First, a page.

In this blog we will have a look at what the impact of a proxy server in your Exchange 2010 environment. The article is split up in two parts. This since we will also have a look at the client part and what the impact of a proxy server for it.

In the environment we will assume that http and https access is only allowed via the proxy server for both servers and clients.

Let’s start with the server side from the Exchange environment and which impact a proxy server has on it. Before doing this we will need to know which features of Exchange will use http/https to perform specific tasks.

Exchange will use http/https for the following tasks:

  • Downloading updates for the anti-spam update service
  • Downloading updates for Microsoft Forefront Protection for Exchange Server
  • Certificate Revocation Lists (CRL) validation
  • Hybrid environments to connect to Windows Live/Office 365
  • Environments which are using the hosted archive solution
  • Several cmdlets such as Get-FederationInformation and Test-WebServicesConnectivity

To solve this you can configure WinHTTP using the Netsh tool which is part of Windows Server since 2003. The tool can be found in the system32 folder.

To configure WinHTTP we first need to navigate to the WinHTTP context:

 netsh winhttp>

First thing you may want to check is if there is a proxy configured already. This can be done by using the following cmdlet:

show proxy

There are several ways you can configure WinHTTP using NetSh. For example if you already configured the proxy settings in IE you can use these as the source:

set proxy source=ie

But if you don’t want to configure the proxy in IE you can provide the configuration by using the following parameters:

  • proxy-server: FQDN or ip-address of the proxy including the portnumber
  • bypass-list: a list of hosts which can bypass the proxy

The steps for Windows 2003/2008 and 2008R2 are not the same so let’s have a look at both of them:

set proxy-server=proxy:8080 bypass-list =”*.local”

set proxy proxy-server=proxy:8080 bypass-list =”*.local”

You may ask yourself why use the bypass-list parameter? Well it is recommended to configure the local domain as bypass-list. This since both the EMC and EMS use the http protocol. If not configuring this it may have as result that you can’t connect to your Exchange Server by using the EMC/EMS.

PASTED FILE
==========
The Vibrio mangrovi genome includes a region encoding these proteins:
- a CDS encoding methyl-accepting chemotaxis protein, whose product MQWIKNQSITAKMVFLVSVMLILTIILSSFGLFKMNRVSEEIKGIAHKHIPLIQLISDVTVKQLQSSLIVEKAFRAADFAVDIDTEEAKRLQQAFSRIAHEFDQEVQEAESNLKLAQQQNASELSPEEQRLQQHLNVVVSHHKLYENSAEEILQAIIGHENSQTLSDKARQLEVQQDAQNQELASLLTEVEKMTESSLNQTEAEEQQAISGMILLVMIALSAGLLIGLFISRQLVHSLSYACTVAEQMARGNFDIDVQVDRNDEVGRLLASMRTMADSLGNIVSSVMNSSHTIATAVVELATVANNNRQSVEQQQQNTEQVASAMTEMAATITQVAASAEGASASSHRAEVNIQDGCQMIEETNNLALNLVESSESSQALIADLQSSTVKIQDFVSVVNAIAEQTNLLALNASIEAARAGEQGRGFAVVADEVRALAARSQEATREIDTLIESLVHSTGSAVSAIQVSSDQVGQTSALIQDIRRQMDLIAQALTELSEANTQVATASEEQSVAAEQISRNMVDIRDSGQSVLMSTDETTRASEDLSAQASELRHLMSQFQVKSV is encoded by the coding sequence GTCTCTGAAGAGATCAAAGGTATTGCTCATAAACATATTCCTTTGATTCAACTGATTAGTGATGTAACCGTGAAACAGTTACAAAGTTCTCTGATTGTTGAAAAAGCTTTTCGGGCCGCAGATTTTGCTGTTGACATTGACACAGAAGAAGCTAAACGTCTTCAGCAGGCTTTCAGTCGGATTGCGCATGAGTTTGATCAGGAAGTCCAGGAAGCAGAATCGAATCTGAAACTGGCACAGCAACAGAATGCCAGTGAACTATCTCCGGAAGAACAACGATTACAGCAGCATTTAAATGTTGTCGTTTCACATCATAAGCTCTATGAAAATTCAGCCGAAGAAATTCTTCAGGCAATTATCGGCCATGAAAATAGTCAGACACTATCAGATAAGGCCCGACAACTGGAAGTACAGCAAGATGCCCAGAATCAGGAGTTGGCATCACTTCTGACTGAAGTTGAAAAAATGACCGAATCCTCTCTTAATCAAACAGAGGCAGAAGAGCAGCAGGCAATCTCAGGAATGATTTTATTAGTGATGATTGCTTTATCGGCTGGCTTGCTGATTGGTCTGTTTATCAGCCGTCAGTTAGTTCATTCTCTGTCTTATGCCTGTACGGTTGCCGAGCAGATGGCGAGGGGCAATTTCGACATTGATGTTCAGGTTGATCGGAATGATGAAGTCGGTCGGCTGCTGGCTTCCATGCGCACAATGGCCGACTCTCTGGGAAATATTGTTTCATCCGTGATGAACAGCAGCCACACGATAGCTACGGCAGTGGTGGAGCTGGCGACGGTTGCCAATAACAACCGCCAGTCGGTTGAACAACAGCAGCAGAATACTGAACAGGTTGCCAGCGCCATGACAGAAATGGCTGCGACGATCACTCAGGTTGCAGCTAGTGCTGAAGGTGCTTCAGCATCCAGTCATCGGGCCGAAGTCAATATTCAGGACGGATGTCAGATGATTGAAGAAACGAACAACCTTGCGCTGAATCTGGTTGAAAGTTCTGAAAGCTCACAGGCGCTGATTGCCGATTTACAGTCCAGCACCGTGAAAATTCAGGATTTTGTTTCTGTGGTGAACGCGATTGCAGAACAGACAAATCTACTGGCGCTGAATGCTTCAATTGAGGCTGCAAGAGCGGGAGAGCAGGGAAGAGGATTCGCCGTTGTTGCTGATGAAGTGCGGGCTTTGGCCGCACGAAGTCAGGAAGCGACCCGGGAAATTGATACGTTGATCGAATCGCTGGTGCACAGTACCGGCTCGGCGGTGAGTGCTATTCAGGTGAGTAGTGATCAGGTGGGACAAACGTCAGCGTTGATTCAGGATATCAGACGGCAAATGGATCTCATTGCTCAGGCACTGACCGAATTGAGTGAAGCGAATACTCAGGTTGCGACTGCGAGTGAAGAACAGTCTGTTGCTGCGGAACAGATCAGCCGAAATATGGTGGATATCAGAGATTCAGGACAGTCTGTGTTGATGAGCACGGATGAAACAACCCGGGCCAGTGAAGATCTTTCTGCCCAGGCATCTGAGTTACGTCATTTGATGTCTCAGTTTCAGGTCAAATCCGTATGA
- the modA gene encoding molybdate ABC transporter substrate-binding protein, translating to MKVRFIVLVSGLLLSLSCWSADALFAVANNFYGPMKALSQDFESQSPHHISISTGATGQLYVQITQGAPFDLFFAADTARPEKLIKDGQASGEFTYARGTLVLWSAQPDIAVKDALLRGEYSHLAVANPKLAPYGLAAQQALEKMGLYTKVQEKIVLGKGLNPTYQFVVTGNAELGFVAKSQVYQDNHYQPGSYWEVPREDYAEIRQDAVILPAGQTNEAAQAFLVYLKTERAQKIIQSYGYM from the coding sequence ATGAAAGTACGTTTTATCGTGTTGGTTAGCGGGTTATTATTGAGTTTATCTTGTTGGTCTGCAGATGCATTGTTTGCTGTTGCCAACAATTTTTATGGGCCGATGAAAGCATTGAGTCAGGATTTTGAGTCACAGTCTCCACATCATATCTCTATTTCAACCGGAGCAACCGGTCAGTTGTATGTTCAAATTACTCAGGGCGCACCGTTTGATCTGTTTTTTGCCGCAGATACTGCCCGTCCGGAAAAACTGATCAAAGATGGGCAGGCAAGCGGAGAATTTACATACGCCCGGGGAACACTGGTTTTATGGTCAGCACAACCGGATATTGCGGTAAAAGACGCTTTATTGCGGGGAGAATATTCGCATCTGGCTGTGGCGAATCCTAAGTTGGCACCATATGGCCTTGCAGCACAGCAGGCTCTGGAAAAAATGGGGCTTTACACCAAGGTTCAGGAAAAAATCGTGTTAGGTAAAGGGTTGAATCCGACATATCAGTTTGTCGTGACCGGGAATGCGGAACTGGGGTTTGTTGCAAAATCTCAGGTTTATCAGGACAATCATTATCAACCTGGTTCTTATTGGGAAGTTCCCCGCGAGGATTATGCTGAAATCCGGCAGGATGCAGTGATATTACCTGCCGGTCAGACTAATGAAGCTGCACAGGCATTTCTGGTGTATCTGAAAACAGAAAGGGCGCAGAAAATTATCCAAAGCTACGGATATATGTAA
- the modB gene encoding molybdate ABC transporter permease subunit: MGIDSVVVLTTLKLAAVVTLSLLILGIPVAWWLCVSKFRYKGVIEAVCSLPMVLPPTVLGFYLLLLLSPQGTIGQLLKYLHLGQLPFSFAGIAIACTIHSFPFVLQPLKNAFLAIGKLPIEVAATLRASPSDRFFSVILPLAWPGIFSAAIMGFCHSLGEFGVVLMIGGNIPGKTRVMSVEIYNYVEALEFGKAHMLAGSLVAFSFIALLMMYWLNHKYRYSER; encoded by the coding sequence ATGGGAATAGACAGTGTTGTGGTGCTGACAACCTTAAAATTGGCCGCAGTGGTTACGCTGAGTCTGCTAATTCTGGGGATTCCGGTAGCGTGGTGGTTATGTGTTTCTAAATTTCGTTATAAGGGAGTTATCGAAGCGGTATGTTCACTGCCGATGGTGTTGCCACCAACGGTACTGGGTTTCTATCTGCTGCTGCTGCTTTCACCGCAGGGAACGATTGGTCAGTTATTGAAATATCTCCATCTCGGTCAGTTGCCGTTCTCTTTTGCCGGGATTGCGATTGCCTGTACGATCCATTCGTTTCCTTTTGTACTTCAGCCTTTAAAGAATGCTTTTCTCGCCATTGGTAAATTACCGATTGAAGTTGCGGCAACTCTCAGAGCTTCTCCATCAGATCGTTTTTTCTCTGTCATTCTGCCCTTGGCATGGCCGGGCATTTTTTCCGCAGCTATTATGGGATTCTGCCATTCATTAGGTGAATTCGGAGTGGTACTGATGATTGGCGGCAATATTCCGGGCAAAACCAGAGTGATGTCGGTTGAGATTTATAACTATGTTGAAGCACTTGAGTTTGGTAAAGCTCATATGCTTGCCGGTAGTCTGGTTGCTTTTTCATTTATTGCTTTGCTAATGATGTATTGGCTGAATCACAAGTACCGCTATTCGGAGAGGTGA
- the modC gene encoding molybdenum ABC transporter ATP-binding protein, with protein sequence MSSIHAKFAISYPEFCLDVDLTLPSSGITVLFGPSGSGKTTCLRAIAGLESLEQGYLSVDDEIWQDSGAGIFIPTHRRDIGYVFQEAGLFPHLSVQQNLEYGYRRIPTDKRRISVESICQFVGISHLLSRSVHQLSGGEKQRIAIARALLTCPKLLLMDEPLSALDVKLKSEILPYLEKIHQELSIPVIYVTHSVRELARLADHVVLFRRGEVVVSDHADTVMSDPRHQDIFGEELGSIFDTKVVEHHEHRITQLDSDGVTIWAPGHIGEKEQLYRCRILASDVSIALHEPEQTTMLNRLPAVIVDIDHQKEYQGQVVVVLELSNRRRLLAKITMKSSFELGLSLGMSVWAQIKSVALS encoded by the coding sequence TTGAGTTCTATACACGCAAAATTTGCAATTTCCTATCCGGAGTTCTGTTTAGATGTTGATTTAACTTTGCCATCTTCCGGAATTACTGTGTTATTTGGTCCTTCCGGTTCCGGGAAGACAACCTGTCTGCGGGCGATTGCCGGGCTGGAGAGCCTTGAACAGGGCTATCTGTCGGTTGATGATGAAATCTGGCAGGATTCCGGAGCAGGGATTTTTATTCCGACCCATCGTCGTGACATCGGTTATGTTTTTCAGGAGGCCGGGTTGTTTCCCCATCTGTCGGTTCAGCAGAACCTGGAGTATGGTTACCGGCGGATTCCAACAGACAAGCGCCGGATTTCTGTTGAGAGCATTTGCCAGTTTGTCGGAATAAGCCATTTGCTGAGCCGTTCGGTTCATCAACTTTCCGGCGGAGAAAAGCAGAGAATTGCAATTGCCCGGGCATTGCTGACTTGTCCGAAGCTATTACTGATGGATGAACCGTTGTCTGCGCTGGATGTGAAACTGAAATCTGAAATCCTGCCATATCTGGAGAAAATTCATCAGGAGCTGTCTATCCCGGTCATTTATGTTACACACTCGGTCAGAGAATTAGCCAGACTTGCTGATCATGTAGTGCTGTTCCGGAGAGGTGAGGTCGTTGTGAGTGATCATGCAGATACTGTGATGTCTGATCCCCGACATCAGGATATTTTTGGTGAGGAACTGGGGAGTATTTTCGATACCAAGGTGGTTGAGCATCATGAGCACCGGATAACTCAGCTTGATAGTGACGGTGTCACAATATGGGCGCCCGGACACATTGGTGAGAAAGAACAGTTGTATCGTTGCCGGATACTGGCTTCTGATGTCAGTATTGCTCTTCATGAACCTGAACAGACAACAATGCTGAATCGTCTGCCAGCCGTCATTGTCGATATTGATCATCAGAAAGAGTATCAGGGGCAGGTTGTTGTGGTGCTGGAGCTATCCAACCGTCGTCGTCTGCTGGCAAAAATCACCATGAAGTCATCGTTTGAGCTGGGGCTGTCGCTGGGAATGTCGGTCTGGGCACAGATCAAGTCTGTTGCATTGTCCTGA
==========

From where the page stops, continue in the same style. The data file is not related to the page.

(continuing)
Now we finished the server side let’s have a look at the client side. As you may know Exchange offers several services via http/https since Exchange 2007. Outlook 2007 clients and newer versions can benefit from these services.

The following services are offered by Exchange to the Outlook client via http/https:

  • autodiscover (default https): for automatic configuration
  • Exchange Control Panel (default https): for mail tracking (only Outlook 2010)
  • Exchange Web Services (default https): for example: calendar sharing, Free/busy , Out Of Office and MailTips
  • Offline Address Book (OAB) (default http): for downloading the OAB files

By default Outlook will use the proxy settings configured in Internet Explorer. So it’s really important to configure the proxy settings and specifically the proxy exclusions to prevent issues.

If you forgot to exclude the url’s by Exchange then you might get this kind of errors:

In the example above the user tries to enable his/her out of office. But since the EWS url is not excluded it can’t check the current status and displays this error.

So which url’s need to be excluded in the proxy list? A list is displayed below:

  • Autodiscover url
  • ECP url
  • EWS url
  • OAB url

Which internal url’s your Exchange environment is currently using can be found out by using the following cmdlets:

Autodiscover url:

Get-ClientAccessServer |select AutoDiscoverServiceInternalUri

ECP url:

Get-EcpVirtualDirectory |select InternalUrl

EWS url:

Get-WebServicesVirtualDirectory | select InternalUrl

OAB url:

Get-OabVitualDirectory | select InternalUrl

Optionally you may also want to add the Outlook Web App (OWA) url if you would like to offer webmail on the local network. In that case run the following cmdlet to see which OWA internal url is configured:

Get-OwaVitualDirectory | select InternalUrl

Here ends the blog about a proxy server in an Exchange 2010 environment. Hope you liked the blog if you have any questions don’t hesitate to contact me.


Johan Veldhuis